"ah, welcome Albert," said Sickert to the prince
      Synonym: minsandten
  2. used to express reservations, slight disagreement, doubt etc.
    bliver man også nervøs? Ah ikke så meget
    do you get nervous too? Ah, not so much
    Synonym: arh

References edit

Anagrams edit

Esperanto edit

Etymology edit

(This etymology is missing or incomplete. Please add to it, or discuss it at the Etymology scriptorium.)

Interjection edit

ah

  1. ah, oh

Finnish edit

Etymology edit

Found in a wide variety of languages, including but not limited to Estonian ah, Ingrian ah, Karelian ah, Ludian ah, Veps ah, Votic ah, Hungarian ah, Swedish ah, German ah, English ah, Latin ah. Tracing an exact origin is effectively impossible. Probably ultimately involuntary or natural.

Pronunciation edit

  • IPA(key): /ˈɑh/, [ˈɑ̝h]
  • Rhymes: -ɑh
  • Syllabification(key): ah

Interjection edit

ah

  1. oh, ah

Further reading edit

Anagrams edit

French edit

Etymology edit

Inherited from Old French a! (oh! ah! woe!), of expressive origin.

Pronunciation edit

Interjection edit

ah

  1. ah

Derived terms edit

References edit

Further reading edit

Galician edit

Etymology edit

(This etymology is missing or incomplete. Please add to it, or discuss it at the Etymology scriptorium.)

Pronunciation edit

Interjection edit

ah

  1. ah (expression of understanding, etc.)

References edit

  • ah” in Dicionario de Dicionarios da lingua galega, SLI - ILGA 2006–2013.
  • ah” in Tesouro informatizado da lingua galega. Santiago: ILG.
  • ah” in Álvarez, Rosario (coord.): Tesouro do léxico patrimonial galego e portugués, Santiago de Compostela: Instituto da Lingua Galega.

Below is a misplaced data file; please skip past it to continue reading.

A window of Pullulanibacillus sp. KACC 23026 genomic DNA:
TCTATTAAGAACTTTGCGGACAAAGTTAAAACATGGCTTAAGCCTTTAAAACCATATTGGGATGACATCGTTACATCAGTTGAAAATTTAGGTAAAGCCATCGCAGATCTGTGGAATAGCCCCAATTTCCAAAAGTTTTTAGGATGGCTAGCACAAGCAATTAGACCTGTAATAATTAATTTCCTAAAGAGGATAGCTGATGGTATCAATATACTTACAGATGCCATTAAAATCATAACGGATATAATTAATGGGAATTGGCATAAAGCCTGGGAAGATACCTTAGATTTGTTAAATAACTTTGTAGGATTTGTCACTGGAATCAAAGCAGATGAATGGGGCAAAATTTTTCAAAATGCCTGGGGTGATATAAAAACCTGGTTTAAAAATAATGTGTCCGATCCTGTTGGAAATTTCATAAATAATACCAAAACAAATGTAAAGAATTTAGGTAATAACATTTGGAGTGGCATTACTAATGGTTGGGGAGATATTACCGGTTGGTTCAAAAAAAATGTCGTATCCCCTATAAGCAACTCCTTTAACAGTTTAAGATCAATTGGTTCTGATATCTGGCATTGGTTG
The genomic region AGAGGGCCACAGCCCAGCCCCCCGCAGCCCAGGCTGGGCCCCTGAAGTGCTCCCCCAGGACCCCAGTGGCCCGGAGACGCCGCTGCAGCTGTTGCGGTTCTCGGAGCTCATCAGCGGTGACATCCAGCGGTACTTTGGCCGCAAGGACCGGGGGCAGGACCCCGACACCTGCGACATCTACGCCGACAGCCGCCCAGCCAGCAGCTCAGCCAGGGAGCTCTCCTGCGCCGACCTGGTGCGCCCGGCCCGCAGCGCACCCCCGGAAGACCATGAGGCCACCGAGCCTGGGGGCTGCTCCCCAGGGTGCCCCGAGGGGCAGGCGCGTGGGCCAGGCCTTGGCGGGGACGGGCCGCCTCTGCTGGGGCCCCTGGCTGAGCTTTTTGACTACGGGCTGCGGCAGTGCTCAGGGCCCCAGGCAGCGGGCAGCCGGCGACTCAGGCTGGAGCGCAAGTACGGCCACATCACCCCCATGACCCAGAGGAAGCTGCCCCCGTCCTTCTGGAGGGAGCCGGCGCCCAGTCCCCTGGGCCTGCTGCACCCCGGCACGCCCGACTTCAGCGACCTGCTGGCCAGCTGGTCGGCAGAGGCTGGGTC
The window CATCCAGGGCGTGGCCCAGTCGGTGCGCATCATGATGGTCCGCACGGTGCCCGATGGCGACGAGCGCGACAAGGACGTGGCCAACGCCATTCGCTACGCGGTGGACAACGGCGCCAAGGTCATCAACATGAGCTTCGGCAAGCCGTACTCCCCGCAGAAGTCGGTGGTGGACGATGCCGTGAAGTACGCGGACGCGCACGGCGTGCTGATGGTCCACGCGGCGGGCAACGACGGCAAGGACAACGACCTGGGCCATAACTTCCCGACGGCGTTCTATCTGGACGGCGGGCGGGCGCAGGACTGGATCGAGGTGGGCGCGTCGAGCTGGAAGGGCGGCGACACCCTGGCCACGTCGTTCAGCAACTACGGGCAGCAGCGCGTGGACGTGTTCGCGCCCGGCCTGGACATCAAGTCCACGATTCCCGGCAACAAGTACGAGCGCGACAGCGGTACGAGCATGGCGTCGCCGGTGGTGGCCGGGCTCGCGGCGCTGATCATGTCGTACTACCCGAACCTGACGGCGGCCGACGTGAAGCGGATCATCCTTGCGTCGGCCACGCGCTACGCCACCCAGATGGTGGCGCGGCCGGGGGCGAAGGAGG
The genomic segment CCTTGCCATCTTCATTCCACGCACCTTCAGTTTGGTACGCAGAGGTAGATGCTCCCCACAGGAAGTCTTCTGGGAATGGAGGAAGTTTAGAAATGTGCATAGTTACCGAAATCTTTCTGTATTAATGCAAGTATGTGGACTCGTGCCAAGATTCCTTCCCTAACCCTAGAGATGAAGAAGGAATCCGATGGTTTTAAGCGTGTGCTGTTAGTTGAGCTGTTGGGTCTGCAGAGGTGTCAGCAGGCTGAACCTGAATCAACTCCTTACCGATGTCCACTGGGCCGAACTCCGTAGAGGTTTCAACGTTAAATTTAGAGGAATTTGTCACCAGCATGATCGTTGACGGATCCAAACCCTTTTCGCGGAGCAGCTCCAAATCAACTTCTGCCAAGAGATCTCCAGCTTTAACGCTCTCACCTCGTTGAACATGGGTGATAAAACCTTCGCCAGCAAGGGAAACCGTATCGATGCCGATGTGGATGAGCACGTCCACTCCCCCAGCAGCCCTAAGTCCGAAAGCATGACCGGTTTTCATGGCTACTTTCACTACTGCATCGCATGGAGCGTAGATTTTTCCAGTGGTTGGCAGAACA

German edit

Etymology edit

(This etymology is missing or incomplete. Please add to it, or discuss it at the Etymology scriptorium.)

Pronunciation edit

Interjection edit

ah

  1. expressing understanding
  2. expressing contentment

Further reading edit

  • ah” in Duden online
  • ah” in Digitales Wörterbuch der deutschen Sprache

Hungarian edit

Etymology edit

Involuntary expression of emotions: surprise, impatience, desire, sadness, refusal.[1]

Pronunciation edit

Interjection edit

ah

  1. ah

References edit

  1. ^ ah in Zaicz, Gábor (ed.). Etimológiai szótár: Magyar szavak és toldalékok eredete (‘Dictionary of Etymology: The origin of Hungarian words and affixes’). Budapest: Tinta Könyvkiadó, 2006, →ISBN.  (See also its 2nd edition.)

Further reading edit

  • ah in Bárczi, Géza and László Országh. A magyar nyelv értelmező szótára (‘The Explanatory Dictionary of the Hungarian Language’, abbr.: ÉrtSz.). Budapest: Akadémiai Kiadó, 1959–1962. Fifth ed., 1992: →ISBN
  • ah in Ittzés, Nóra (ed.). A magyar nyelv nagyszótára (‘A Comprehensive Dictionary of the Hungarian Language’). Budapest: Akadémiai Kiadó, 2006–2031 (work in progress; published A–ez as of 2024)

Indonesian edit

Etymology edit

Unknown

Pronunciation edit

Interjection edit

ah

  1. oh, expresses compassion, surprise and dismay

Further reading edit

Ingrian edit

Alternative forms edit

Etymology edit

Ultimately a natural sound. Compare Finnish ah and Estonian ah.

Pronunciation edit

Interjection edit

ah

  1. Exclamation of wonder: oh!
    Ah kui siä oot käppiä!Oh how beautiful you are!

References edit

  • Ruben E. Nirvi (1971) Inkeroismurteiden Sanakirja, Helsinki: Suomalais-Ugrilainen Seura, page 3

Italian edit

Etymology edit

(This etymology is missing or incomplete. Please add to it, or discuss it at the Etymology scriptorium.)

Pronunciation edit

Interjection edit

ah

  1. ah! (usually ironic or sarcastic)
    Synonym: ha

References edit

  1. ^ ah in Luciano Canepari, Dizionario di Pronuncia Italiana (DiPI)

Anagrams edit

Juǀ'hoan edit

Pronunciation edit

Letter edit

ah (upper case Ah)

  1. A letter of the Juǀ'hoan alphabet, written in the Latin script.

Latin edit

Etymology edit

Inherited from Proto-Indo-European or perhaps *h₂eh₂.[1]

Pronunciation edit

Interjection edit

āh

  1. ah

References edit

  1. ^ Beekes, Robert S. P. (2011) Comparative Indo-European Linguistics: An Introduction, revised and corrected by Michiel de Vaan, 2nd edition, Amsterdam, Philadelphia: John Benjamins Publishing Company, page 250